EU trade agreements should contain rules on trade and sustainable development that hold corporations and those individuals who direct them, the executives and managers, liable for environmental violations committed under their control. There is no reason why heads of organizations and corporations that participate in trade between the EU and the Mercosur countries should not be personally held liable if they do not comply with the specified conditions.[16] Corporations are still managed by persons who make decisions, judgements and take risks. Accordingly, there is no reason why they should be held to account.

Corporations should also be subject to binding rules both where they are based and where they operate, and the EU should require due diligence reporting and cradle to grave responsibility for corporate products and services.[17] Finally, EU member states “should create policies that provide transparency in all corporate and government activities that impact environmental . . . rights, including trade, tax, finance and investment regimes.”[18] One of the authors of this article, being an international corporate attorney, acknowledges the soundness of the aforementioned recommendations of Greenpeace.

To put this issue in context, India, for example, has pulled out of the China-backed trade agreement RCEP as negotiations had failed to address its core concerns and public interest issues. The Indian industry feared that reduced customs duties would result in a flood of imports, especially from China, with which it has a massive trade deficit. Prime Minister Narendra Modi stated that India’s decision was guided by the impact it would have on the livelihoods of millions of Indians, and those especially in vulnerable sections of the society.[19] In short, social concerns and impact need to be taken into account.

Trade agreements need to be integrated with other international agreements and should cease being seen, negotiated, and drafted as stand-alone silo agreements. Specifically, they should be prepared in a broader socio-political, economic, and environmental context. Environmental concerns are here to stay, and the future depends on the preparedness of leaders, like Macron, to be real leaders. The EU has already made numerous commitments to halt deforestation and respect human rights, but from now on, it should go one step further and also enter trade deals that will protect forests and the environment.

Since there is scientific evidence that an increase in trade has a negative correlation with the environment, it is paramount to understand that trade agreements and the specificity of their language have the potential to influence trade opportunities and the ecosystem.[20] Currently, there are inadequate environmental and social safeguards in place. But having climate change conditions in a trade agreement would have the added benefit of inspiring American and European youth to take an interest in trade agreements, as they would now have a vested stake in them. With the incorporation of such conditions, we would be letting today’s youth, who view climate change as an existential threat, know that we take their concerns on the impact of environmental degradation into account. Because, if we won’t take care of our environment, then who will? So, Macron should stand his ground and insist on no deforestation. Let the EU-Mercosur agreement with climate change and environmental conditions become a model for the world.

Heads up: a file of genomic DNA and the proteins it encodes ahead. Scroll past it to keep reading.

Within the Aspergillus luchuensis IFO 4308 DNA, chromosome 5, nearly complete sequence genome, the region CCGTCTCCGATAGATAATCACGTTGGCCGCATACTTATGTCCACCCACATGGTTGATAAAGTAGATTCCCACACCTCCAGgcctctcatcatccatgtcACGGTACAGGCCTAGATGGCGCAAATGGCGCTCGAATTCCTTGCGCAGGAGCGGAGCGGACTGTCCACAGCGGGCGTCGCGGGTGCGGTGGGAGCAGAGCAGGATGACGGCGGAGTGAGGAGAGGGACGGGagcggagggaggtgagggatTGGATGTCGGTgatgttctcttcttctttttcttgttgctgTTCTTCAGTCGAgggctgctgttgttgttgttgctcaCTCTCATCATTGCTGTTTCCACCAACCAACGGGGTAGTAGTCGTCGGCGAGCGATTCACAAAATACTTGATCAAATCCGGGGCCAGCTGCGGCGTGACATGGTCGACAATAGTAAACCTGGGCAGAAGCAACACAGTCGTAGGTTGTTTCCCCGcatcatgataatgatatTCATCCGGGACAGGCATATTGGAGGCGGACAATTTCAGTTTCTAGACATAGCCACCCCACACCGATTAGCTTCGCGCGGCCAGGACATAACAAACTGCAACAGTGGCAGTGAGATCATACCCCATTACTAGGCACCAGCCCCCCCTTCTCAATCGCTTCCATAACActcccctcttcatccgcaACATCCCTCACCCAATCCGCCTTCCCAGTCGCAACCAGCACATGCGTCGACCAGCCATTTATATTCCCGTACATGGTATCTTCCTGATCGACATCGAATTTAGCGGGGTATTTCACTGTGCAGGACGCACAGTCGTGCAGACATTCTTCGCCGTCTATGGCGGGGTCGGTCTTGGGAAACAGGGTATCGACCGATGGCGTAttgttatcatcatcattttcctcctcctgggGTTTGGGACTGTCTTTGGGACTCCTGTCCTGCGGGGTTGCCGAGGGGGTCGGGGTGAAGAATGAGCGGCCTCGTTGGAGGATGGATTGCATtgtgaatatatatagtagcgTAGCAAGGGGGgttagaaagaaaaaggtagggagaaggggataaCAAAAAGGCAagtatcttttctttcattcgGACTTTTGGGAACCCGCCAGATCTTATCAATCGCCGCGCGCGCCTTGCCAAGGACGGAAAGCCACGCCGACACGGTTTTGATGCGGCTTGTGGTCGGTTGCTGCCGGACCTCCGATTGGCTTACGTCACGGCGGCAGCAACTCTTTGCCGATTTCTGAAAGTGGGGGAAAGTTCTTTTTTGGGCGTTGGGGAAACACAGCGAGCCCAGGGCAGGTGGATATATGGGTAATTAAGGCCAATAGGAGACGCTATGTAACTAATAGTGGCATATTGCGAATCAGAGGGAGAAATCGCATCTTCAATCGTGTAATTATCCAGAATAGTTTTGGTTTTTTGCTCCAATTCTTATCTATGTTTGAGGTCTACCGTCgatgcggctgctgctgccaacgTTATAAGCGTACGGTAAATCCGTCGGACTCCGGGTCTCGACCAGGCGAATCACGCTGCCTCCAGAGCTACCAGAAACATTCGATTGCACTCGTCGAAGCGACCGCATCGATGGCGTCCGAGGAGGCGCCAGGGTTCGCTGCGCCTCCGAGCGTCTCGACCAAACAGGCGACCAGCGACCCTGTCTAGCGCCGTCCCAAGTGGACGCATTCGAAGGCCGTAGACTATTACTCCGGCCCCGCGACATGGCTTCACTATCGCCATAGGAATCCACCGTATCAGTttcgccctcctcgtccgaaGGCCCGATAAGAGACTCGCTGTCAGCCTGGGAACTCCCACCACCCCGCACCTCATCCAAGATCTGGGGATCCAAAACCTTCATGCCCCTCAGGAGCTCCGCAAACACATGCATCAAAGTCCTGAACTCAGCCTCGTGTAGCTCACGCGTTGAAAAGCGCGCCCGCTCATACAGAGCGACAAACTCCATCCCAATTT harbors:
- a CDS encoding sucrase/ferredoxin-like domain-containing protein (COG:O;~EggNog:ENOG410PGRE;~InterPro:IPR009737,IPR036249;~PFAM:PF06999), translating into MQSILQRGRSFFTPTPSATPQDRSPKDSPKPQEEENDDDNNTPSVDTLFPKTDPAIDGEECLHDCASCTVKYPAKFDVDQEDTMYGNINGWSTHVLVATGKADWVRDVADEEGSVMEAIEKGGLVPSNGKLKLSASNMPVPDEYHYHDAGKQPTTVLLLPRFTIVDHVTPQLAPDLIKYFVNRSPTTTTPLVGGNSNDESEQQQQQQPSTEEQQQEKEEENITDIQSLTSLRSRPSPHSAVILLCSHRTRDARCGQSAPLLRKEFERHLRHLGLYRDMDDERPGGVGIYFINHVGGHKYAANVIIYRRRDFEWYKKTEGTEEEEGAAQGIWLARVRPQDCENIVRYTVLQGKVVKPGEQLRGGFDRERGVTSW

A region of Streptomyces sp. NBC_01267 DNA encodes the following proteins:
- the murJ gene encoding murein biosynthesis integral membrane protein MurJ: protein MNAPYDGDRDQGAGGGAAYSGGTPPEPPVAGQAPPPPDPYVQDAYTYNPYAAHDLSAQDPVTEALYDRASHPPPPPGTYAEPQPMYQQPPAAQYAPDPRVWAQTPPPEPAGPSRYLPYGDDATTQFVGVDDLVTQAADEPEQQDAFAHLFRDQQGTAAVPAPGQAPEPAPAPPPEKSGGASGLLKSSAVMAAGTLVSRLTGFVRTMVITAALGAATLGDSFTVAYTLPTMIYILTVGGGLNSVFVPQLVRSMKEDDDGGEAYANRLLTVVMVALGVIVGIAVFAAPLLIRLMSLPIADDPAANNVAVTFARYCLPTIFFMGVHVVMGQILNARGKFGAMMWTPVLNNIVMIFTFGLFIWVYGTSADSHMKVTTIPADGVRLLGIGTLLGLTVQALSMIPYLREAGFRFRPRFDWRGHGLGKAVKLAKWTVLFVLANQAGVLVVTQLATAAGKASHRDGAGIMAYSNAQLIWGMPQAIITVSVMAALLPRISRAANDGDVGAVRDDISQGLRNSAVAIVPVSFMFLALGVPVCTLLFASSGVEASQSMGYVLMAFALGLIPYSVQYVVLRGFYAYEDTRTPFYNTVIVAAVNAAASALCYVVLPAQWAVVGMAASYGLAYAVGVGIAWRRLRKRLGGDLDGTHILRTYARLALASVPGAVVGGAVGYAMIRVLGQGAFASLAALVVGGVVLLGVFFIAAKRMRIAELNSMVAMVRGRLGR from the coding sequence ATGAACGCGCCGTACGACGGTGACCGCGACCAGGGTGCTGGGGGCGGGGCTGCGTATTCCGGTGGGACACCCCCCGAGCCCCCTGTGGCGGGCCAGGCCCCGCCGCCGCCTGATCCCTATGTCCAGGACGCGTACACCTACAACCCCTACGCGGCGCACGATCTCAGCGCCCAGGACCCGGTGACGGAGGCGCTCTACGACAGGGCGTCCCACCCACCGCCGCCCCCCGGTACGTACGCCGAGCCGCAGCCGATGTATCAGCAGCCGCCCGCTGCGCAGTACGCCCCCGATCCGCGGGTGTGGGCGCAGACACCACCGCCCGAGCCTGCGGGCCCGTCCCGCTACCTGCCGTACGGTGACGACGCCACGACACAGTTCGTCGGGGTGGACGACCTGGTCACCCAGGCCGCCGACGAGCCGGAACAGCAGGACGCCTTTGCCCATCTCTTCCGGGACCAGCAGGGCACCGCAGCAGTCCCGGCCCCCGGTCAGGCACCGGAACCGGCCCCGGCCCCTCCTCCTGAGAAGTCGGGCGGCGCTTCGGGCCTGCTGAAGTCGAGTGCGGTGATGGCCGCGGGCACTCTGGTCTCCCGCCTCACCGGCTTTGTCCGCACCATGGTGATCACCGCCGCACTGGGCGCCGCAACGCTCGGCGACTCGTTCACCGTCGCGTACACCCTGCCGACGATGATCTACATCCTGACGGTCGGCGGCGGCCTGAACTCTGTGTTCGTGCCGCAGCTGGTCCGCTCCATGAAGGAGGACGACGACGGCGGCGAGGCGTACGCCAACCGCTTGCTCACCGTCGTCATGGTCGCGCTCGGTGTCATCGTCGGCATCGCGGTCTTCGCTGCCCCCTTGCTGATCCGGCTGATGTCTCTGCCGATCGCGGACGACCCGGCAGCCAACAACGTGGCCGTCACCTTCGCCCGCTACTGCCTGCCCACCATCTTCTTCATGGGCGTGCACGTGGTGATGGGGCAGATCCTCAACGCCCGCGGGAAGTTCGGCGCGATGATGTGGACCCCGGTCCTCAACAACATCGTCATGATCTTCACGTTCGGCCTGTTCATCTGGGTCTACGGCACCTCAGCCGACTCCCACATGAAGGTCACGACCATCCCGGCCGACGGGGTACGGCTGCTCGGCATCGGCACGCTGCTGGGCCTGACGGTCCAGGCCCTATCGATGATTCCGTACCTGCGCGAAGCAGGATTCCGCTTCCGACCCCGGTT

About the Authors

Michalis Polygiannis is a first-year student at William & Mary Law School. He graduated from the Elliott School of International Affairs at the George Washington University, where he double-majored in International Affairs (concentrating on Europe and Eurasia) and Russian Language and Literature. Before entering law school, Michalis completed his military service in the Cyprus military. Also, he worked at the European and International Treaties Department of the Ministry of the Foreign Affairs of Cyprus, the Embassy of Cyprus in Washington, DC, the Institute of World Politics, and the Washington Institute for Near East Policy.

Jenik Radon, adjunct Professor at the School of International and Public Affairs (SIPA), Columbia University, is an international lawyer who has lectured and worked in over 70 countries, and has advised public authorities and civil society around the world on sustainable natural resource development, investment agreements, governance and business and human rights. He has been awarded the Cross Terra Mariana and the Cross of Service by Estonia and the Order of Honor by the republic of Georgia for his work. 


[1] Anna Nadibaidze, The Uncertain Future of the EU-Mercosur Trade Agreement, Global Risk Insights (Dec. 2, 2020), https://globalriskinsights.com/2020/12/the-uncertain-future-of-the-eu-mercosur-trade-agreement/.

[2] Id.

[3] Id.

[4] Agence France Presse, France Says Opposes EU-Mercosur Trade Deal Over Deforestation Concerns, Barron’s (Sept. 18, 2020), https://www.barrons.com/news/france-says-opposes-eu-mercosur-trade-deal-over-deforestation-concerns-01600429204.

[5] Id.

[6] The EU-Mercosur Trade Agreement: What is it, and what could it mean for Forests and Human Rights?, Fern 1, 2 (June 2, 2020), https://www.fern.org/fileadmin/uploads/fern/Documents/2020/The_EU-Mercosur_Trade_Agreement_explainer.pdf [hereinafter The EU-Mercosur Trade Agreement Explainer].

[7] Id.

[8] Perrine Fournier & Saskia Ozinga, Forests and Forest People in EU Free Trade Agreements, Fern 1, 21-22 (Oct. 2018), https://www.fern.org/fileadmin/uploads/fern/Documents/2018/Fern-Forests-in-EU-FTAs-report.pdf.

[9] EU Mercosur Trade Agreement Explainer supra note 6, at 2.

[10] Id.

[11] Id at 5.

[12] Id.

[13] Id.

[14] Id.

[15] Daniel Mittler, How do we make corporations more accountable?, Greenpeace International (Jan. 31, 2019), https://www.greenpeace.org/international/story/14185/how-do-we-make-corporations-more-accountable/.

[16] Id.

[17] Id.

[18] Why did India opt out of RCEP, one of the world’s largest free Trade agreements? The Economic Times (Nov. 16, 2020), https://economictimes.indiatimes.com/news/economy/foreign-trade/why-did-india-opt-out-of-rcep-one-of-the-worlds-largest-free-trade-agreements/massive-free-trade-agreement/slideshow/79246185.cms.

[19] Id.

[20] The EU-Mercosur Trade Agreement Explainer supra note 6, at 3.